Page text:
A Just(ice) Transition is a Post-Extractive Transition

‘A Just Transition is a Post-extractive Transition’ (2019), released by climate justice organisations War on Want and London Mining Network, supported by the Yes to Life, No to Mining Network, exposes the mining industry’s greenwashing tactics, and makes the case for a transition to renewable energy rooted in social justice.

Drawing on new, little-reported data, the report examines how the mining industry is destroying critical ecosystems globally, contributing to over a quarter of global carbon emissions (UNEP), and displacing communities already vulnerable to climate shocks in the process.

Mining companies including Anglo American and BHP have positioned themselves as key to solving the climate crisis by claiming that they will deliver the minerals and metals needed for the growing demand for renewable energy, justifying the expansion of metal mining into climate-critical environments such as the deep sea. However, much of the cited metal demand is not closely tied to renewable technologies.

Furthermore, the report argues this projected demand is based on unachievable and unjust projections, and that solutions to the climate crisis must instead be rooted in social justice.

Researcher and report author Benjamin Hitchcock said:

“Mining corporations are aggressively and cynically marketing their destructive activity as a solution to the climate emergency. It’s critical that we stop extractive industries from greenwashing their crimes and capturing the narrative around the transition to renewable technologies. The climate movement must listen to and learn from frontline communities pushing back the expansion of the extractive economy: communities who are simultaneously advancing solutions that embody social, ecological and climate justice.”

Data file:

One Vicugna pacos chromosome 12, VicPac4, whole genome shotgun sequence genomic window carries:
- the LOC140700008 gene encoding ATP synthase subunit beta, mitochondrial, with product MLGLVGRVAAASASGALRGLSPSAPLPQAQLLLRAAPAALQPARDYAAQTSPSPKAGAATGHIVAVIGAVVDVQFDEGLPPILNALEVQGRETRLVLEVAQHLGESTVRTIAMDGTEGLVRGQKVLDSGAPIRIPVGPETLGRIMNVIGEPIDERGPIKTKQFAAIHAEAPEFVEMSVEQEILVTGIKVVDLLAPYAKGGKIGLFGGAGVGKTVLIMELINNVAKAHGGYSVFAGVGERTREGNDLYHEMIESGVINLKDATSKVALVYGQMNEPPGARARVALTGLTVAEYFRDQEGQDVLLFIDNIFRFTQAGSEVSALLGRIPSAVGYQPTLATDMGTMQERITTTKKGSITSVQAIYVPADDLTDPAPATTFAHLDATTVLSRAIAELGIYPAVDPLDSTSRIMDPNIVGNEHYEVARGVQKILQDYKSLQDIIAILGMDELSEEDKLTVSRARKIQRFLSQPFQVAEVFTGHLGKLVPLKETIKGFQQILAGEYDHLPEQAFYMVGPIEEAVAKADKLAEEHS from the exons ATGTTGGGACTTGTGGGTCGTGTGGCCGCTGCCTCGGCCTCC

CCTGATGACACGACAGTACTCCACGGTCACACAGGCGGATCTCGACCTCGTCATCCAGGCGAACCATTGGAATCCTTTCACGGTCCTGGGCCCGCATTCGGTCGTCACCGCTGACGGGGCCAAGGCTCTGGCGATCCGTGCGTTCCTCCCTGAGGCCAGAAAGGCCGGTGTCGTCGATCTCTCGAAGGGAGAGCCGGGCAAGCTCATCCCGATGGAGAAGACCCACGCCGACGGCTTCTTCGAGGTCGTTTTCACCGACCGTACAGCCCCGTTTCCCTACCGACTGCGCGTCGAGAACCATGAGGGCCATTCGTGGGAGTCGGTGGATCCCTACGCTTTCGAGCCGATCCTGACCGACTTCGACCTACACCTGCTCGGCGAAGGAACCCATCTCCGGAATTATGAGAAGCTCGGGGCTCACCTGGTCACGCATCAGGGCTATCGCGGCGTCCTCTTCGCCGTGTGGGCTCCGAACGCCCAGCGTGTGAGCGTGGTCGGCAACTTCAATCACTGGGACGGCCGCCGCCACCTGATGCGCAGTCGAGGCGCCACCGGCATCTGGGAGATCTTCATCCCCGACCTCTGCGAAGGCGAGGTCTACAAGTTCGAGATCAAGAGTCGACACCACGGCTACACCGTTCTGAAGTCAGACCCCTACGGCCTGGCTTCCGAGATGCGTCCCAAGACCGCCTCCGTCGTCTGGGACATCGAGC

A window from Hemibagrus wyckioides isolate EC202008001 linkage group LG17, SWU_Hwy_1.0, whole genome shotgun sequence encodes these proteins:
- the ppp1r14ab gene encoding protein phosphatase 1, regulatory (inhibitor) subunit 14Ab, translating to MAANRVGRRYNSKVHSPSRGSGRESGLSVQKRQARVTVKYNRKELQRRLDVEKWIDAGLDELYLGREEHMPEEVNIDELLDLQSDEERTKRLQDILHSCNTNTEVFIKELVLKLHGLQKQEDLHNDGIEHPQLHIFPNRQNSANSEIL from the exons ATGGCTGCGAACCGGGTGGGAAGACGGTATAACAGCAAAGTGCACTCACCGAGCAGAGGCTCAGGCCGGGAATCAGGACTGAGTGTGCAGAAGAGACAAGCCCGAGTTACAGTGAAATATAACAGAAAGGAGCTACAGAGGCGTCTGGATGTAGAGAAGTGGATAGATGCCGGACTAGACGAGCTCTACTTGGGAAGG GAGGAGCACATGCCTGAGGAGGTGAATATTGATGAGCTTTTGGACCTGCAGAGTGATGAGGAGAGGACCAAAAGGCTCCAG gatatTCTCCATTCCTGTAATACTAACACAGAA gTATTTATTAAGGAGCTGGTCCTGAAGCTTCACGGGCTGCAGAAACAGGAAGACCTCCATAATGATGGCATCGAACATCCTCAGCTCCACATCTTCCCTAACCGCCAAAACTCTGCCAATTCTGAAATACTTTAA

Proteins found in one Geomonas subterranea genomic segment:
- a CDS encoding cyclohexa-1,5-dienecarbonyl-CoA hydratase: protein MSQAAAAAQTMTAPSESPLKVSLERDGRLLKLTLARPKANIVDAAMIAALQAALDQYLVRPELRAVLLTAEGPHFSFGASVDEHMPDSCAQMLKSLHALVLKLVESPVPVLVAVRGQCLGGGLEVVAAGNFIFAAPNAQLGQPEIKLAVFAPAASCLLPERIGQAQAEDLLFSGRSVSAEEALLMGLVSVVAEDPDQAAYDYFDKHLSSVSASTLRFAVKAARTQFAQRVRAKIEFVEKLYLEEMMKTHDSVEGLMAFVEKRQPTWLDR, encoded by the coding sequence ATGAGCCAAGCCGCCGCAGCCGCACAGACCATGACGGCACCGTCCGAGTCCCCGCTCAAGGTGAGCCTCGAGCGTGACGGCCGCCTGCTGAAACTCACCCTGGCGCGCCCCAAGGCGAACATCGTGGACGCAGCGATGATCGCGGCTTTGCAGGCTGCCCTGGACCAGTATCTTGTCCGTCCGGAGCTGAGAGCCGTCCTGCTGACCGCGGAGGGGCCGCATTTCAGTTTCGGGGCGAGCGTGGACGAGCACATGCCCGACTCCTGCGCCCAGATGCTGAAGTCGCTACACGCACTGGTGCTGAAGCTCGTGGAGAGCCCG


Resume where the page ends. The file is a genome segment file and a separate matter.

The report shows that:

  • A socially just, ecologically viable transition is only possible if the Global North drastically reduces and redistributes global demand for energy and resources.
  • Money for mining expansion into climate-critical frontiers, including the deep sea, is being secured in the world’s financial hubs such as London, the world’s biggest centre for mining investment.

War on Want and LMN have collaborated with the global Yes to Life, No to Mining solidarity network to release five case studies in conjunction with the report. These case studies demonstrate the deadly impacts of extractivism on communities from Colombia to Finland, and examine community-developed alternatives to mining.

Mariana Gomez Soto, Yes to Life, No to Mining Regional Coordinator for Latin America, said:

“We cannot and should not base our development pathways on the expansion of the extractive industries. People in Colombia more widely are calling for a new development model that includes alternatives which are rooted in and serve the well-being of the planet and the people.”